So how should the Met Office and the emergency services deal with the next storm?
October 28th, 2013 at 12:38 UTC
We have a vacancy for a postdoc to work on the economics of cybercrime for two years from January. It might suit someone with a PhD in economics or criminology and an interest in online crime; or a PhD in computer science with an interest in security and economics.
Security economics has grown rapidly in the last decade; security in global systems is usually an equilibrium that emerges from the selfish actions of many independent actors, and security failures often follow from perverse incentives. To understand better what works and what doesn’t, we need both theoretical models and empirical data. We have access to various large-scale sources of data relating to cybercrime – email spam, malware samples, DNS traffic, phishing URL feeds – and some or all of this data could be used in this research. We’re very open-minded about what work might be done on this project; possible topics include victim analysis, malware analysis, spam data mining, data visualisation, measuring attacks, how security scales (or fails to), and how cybercrime data could be shared better.
This is an international project involving colleagues at CMU, SMU and the NCFTA.
October 9th, 2013 at 08:05 UTC
ICANN have now published a draft for public comment of “A Study of Whois Privacy and Proxy Service Abuse“. I am the primary author of this report — the work being done whilst I was collaborating with the National Physical Laboratory (NPL) under EPSRC Grant EP/H018298/1.
This particular study was originally proposed by ICANN in 2010, one of several that were to examine the impact of domain registrants using privacy services (where the name of a domain registrant is published, but contact details are kept private) and proxy services (where even the domain licensee’s name is not made available on the public database).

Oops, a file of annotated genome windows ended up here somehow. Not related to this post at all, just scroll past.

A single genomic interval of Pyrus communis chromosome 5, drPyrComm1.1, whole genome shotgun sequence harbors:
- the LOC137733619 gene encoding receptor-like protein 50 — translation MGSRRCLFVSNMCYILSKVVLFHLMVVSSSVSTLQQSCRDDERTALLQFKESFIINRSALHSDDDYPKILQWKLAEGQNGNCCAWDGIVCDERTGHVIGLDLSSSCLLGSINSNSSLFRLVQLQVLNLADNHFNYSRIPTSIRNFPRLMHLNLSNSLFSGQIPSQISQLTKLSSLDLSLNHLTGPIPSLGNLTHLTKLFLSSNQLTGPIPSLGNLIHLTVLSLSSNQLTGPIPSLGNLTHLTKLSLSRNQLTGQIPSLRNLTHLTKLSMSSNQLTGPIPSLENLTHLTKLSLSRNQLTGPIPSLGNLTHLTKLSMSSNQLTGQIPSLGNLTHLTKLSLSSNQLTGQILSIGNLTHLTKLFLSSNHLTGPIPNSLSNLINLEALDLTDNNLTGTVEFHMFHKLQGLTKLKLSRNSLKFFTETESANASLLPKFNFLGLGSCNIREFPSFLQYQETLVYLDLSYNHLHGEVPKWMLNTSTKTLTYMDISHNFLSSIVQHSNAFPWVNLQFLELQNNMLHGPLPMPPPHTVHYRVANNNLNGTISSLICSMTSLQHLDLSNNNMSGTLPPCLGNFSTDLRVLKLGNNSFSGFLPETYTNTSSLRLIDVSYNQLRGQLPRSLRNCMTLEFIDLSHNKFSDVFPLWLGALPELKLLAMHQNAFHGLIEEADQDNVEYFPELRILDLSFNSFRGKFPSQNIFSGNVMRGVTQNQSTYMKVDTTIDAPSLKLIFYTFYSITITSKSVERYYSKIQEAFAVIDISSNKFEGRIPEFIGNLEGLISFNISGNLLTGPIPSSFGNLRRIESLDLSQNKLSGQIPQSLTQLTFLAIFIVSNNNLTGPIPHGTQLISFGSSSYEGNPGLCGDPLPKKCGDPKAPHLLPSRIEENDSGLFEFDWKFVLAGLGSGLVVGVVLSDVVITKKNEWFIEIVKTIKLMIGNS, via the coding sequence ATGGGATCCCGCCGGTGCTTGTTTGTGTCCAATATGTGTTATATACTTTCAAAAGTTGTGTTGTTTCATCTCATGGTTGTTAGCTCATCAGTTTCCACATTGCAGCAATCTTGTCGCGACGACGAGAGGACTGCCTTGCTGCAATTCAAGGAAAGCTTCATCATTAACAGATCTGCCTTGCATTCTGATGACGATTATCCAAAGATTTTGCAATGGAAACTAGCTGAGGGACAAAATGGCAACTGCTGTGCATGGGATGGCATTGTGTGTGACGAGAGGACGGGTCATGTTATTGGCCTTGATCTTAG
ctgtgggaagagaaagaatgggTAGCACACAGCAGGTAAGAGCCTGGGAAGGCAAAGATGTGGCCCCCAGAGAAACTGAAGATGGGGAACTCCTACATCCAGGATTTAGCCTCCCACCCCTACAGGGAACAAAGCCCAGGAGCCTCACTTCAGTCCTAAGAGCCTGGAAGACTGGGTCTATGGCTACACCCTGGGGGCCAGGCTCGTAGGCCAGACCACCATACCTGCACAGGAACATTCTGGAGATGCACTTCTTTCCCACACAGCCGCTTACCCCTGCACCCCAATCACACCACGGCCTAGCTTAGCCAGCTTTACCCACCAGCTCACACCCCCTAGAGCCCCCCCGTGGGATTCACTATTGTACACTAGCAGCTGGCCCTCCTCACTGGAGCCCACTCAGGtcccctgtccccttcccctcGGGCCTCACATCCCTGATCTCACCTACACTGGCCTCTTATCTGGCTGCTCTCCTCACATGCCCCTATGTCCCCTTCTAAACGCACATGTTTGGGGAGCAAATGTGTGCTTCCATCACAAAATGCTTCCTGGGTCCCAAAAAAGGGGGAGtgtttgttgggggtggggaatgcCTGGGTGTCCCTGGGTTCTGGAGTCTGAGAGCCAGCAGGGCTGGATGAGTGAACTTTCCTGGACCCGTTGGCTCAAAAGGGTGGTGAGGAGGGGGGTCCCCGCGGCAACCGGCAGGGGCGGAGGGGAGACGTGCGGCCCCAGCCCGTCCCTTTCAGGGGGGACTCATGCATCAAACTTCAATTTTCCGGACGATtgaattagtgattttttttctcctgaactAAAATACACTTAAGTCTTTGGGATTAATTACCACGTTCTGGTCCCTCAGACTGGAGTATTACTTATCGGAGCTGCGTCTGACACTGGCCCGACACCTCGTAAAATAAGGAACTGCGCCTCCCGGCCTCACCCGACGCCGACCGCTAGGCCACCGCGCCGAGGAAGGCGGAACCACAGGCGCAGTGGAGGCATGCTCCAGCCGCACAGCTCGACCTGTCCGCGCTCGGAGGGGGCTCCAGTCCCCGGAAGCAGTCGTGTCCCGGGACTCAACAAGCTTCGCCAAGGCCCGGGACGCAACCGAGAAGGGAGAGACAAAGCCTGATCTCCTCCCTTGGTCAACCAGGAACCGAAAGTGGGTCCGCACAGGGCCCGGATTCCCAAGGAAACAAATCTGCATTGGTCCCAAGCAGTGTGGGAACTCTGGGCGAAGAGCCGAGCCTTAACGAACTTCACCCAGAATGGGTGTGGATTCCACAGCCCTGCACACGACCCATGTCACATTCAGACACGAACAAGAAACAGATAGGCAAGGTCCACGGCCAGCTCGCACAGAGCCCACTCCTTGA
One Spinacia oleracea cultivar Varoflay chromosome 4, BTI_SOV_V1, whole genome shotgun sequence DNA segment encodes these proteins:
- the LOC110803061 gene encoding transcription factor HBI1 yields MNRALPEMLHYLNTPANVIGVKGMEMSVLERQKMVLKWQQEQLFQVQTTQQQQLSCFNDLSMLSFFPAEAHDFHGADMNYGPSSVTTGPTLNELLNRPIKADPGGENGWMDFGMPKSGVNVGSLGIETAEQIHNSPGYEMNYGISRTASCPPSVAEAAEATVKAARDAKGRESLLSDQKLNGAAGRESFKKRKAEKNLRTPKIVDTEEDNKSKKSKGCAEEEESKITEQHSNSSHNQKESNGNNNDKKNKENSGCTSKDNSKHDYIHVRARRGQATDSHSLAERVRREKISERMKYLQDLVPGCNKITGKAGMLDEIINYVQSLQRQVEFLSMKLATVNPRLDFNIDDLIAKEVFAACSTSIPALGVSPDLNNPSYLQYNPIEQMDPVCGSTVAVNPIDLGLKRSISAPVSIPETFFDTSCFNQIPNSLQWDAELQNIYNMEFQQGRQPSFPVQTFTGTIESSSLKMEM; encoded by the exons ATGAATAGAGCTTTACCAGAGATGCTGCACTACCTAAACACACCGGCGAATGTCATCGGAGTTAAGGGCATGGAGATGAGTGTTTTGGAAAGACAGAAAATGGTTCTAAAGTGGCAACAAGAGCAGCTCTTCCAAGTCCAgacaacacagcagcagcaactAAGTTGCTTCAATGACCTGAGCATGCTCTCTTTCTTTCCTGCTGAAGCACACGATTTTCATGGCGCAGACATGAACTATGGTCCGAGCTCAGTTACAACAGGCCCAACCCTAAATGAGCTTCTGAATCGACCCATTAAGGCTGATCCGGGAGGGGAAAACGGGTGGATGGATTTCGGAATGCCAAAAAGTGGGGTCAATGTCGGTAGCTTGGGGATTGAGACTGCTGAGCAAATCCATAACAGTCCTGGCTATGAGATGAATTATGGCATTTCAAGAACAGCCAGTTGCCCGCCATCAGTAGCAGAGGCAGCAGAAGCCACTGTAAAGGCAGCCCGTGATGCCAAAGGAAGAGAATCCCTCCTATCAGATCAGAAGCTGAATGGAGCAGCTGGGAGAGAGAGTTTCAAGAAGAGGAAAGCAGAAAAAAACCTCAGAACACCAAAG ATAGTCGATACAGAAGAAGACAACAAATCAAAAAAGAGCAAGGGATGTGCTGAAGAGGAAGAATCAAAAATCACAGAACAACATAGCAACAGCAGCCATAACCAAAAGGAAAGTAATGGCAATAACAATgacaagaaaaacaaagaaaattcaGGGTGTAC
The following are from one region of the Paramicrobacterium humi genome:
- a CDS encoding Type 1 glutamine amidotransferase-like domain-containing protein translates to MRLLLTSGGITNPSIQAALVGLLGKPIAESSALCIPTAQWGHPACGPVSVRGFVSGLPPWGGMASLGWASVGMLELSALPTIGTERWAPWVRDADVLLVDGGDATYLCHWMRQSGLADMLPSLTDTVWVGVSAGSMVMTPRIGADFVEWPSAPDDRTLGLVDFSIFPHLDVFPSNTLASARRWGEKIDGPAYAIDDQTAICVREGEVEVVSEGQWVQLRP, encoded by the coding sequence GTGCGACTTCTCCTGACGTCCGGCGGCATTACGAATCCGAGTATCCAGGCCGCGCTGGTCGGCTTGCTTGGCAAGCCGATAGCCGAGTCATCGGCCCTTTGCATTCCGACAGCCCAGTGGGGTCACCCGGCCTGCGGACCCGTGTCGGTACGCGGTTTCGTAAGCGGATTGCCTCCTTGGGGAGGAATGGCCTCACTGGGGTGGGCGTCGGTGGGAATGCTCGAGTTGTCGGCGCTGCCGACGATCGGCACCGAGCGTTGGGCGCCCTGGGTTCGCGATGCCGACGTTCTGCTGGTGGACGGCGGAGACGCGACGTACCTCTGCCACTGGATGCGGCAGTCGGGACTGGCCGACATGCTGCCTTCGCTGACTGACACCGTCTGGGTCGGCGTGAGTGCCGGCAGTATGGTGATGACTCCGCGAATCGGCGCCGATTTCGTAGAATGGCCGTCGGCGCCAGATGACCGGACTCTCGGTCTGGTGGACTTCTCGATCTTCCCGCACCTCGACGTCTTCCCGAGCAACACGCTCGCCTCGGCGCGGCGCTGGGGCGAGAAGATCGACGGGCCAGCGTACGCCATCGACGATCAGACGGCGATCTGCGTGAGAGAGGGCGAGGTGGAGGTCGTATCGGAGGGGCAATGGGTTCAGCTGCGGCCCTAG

ICANN wanted to know if a significant percentage of the domain names used to conduct illegal or harmful Internet activities are registered via privacy or proxy services to obscure the perpetrator’s identity? No surprises in our results: they are!
However, it’s more interesting to ask whether this percentage is somewhat higher than the usage of privacy or proxy services for entirely lawful and harmless Internet activities? This turned out NOT to be the case — for example banks use privacy and proxy services almost as often as the registrants of domains used in the hosting of child sexual abuse images; and the registrants of domains used to host (legal) adult pornography use privacy and proxy services more often than most (but not all) of the different types of malicious activity that we studied.
It’s also relevant to consider what other methods might be chosen by those involved in criminal activity to obscure their identities, because in the event of changes to privacy and proxy services, it is likely that they will turn to these alternatives.
Accordingly, we determined experimentally whether a significant percentage of the domain names we examined have been registered with incorrect Whois contact information – and specifically whether or not we could reach the domain registrant using a phone number from the Whois information. We asked them a single question in their native language “did you register this domain”?
We got somewhat variable results from our phone survey — but the pattern becomes clear if we consider whether there is any a priori hope at all of ringing up the domain registrant?
If we sum up the likelihoods:
- uses privacy or proxy service
- no (apparently valid) phone number in whois
- number is apparently valid, but fails to connect
- number reaches someone other than the registrant